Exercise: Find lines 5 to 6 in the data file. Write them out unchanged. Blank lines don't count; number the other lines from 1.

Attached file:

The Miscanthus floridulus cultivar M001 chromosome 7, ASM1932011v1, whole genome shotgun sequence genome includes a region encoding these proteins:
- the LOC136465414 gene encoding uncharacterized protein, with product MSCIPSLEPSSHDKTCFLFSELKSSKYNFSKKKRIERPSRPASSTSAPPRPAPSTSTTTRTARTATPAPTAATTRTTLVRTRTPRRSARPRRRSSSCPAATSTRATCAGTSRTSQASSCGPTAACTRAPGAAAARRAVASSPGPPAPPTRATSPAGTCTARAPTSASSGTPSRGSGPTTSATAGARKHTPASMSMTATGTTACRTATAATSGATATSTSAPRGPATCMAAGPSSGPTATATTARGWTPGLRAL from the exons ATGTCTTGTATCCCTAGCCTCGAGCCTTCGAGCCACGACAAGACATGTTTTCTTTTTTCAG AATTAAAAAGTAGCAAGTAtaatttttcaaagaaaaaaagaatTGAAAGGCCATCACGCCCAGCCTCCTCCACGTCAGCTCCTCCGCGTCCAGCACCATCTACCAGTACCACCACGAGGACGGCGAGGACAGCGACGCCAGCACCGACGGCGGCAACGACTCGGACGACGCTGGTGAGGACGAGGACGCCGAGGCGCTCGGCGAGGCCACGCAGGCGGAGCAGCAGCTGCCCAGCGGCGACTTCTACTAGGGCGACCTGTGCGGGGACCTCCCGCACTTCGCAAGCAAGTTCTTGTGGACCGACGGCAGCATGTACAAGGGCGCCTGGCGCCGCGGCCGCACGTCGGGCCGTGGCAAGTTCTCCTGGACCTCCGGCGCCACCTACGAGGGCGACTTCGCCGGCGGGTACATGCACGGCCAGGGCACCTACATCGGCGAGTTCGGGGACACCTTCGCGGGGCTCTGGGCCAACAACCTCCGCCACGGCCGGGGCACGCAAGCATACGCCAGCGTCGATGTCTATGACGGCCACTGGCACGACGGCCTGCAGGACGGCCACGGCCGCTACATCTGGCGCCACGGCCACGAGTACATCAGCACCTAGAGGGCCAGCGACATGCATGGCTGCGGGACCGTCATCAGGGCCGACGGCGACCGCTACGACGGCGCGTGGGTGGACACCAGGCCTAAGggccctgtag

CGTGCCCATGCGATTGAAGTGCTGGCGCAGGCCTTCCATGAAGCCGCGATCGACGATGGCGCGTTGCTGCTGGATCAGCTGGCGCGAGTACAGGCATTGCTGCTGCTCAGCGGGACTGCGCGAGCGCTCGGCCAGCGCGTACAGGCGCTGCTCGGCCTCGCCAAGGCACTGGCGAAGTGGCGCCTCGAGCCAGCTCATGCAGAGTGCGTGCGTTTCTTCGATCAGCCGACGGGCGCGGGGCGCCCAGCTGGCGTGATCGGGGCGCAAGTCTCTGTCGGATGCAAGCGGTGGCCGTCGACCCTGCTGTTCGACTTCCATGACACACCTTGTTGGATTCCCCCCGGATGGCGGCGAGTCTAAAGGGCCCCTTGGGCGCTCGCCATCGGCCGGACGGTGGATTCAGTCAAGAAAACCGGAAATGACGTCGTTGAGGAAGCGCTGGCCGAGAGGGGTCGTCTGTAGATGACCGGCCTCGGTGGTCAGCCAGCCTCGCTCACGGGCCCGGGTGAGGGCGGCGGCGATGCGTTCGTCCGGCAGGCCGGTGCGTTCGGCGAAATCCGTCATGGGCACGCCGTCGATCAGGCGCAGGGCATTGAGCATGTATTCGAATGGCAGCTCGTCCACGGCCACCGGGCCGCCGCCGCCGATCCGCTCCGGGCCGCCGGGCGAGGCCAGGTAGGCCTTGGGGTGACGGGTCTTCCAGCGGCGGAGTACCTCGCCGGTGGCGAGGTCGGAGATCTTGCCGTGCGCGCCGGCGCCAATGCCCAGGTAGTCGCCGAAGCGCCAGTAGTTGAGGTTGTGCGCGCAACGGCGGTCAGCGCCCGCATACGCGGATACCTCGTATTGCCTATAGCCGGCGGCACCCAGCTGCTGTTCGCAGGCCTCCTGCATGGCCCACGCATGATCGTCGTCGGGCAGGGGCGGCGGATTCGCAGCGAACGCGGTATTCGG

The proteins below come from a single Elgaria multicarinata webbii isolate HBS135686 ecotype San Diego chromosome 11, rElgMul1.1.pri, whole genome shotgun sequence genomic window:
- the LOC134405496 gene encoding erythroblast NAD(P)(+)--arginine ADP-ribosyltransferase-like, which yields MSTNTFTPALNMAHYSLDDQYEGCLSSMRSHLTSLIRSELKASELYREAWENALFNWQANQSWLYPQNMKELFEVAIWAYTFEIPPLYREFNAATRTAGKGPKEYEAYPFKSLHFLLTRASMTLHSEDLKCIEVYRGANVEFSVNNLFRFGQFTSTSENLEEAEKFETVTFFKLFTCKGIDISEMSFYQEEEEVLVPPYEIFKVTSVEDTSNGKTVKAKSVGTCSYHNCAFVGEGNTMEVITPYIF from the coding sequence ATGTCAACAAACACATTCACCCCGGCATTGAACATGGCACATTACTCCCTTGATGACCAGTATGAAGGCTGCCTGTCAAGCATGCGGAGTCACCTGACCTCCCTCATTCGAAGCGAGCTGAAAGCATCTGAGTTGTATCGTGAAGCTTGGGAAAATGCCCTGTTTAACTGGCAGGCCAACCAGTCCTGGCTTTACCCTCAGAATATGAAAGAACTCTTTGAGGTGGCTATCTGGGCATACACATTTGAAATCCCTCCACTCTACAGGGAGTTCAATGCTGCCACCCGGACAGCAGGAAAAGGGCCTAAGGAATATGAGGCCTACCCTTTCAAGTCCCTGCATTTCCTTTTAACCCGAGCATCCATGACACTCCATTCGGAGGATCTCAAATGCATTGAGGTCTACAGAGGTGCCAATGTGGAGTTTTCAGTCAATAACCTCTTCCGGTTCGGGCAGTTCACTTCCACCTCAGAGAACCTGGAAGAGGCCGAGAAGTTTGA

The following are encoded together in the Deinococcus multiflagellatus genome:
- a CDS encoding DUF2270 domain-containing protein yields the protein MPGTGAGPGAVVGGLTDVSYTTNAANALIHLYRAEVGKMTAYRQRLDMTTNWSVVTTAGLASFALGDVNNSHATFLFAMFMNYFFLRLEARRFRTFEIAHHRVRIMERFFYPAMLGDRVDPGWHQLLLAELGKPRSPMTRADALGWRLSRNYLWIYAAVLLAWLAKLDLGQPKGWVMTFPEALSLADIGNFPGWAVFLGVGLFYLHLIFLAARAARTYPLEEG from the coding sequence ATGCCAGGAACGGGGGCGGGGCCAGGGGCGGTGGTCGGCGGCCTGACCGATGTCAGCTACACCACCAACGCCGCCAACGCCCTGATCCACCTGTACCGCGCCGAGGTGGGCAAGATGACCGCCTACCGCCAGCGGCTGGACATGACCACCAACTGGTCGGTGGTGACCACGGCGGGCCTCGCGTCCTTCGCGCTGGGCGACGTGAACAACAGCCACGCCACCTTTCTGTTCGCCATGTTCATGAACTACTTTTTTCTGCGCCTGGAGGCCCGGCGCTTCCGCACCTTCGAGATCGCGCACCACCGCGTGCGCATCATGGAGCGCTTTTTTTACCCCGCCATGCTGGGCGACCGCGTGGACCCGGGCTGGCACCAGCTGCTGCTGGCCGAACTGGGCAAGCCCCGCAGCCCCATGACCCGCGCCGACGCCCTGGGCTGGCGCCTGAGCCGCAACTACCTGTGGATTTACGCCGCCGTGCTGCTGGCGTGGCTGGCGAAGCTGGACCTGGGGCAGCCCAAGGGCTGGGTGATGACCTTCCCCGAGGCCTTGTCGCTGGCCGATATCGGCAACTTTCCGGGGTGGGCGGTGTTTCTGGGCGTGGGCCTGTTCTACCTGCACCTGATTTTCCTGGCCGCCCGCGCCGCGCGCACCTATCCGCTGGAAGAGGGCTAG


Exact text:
- the LOC134405496 gene encoding erythroblast NAD(P)(+)--arginine ADP-ribosyltransferase-like, which yields MSTNTFTPALNMAHYSLDDQYEGCLSSMRSHLTSLIRSELKASELYREAWENALFNWQANQSWLYPQNMKELFEVAIWAYTFEIPPLYREFNAATRTAGKGPKEYEAYPFKSLHFLLTRASMTLHSEDLKCIEVYRGANVEFSVNNLFRFGQFTSTSENLEEAEKFETVTFFKLFTCKGIDISEMSFYQEEEEVLVPPYEIFKVTSVEDTSNGKTVKAKSVGTCSYHNCAFVGEGNTMEVITPYIF from the coding sequence ATGTCAACAAACACATTCACCCCGGCATTGAACATGGCACATTACTCCCTTGATGACCAGTATGAAGGCTGCCTGTCAAGCATGCGGAGTCACCTGACCTCCCTCATTCGAAGCGAGCTGAAAGCATCTGAGTTGTATCGTGAAGCTTGGGAAAATGCCCTGTTTAACTGGCAGGCCAACCAGTCCTGGCTTTACCCTCAGAATATGAAAGAACTCTTTGAGGTGGCTATCTGGGCATACACATTTGAAATCCCTCCACTCTACAGGGAGTTCAATGCTGCCACCCGGACAGCAGGAAAAGGGCCTAAGGAATATGAGGCCTACCCTTTCAAGTCCCTGCATTTCCTTTTAACCCGAGCATCCATGACACTCCATTCGGAGGATCTCAAATGCATTGAGGTCTACAGAGGTGCCAATGTGGAGTTTTCAGTCAATAACCTCTTCCGGTTCGGGCAGTTCACTTCCACCTCAGAGAACCTGGAAGAGGCCGAGAAGTTTGA

The following are encoded together in the Deinococcus multiflagellatus genome: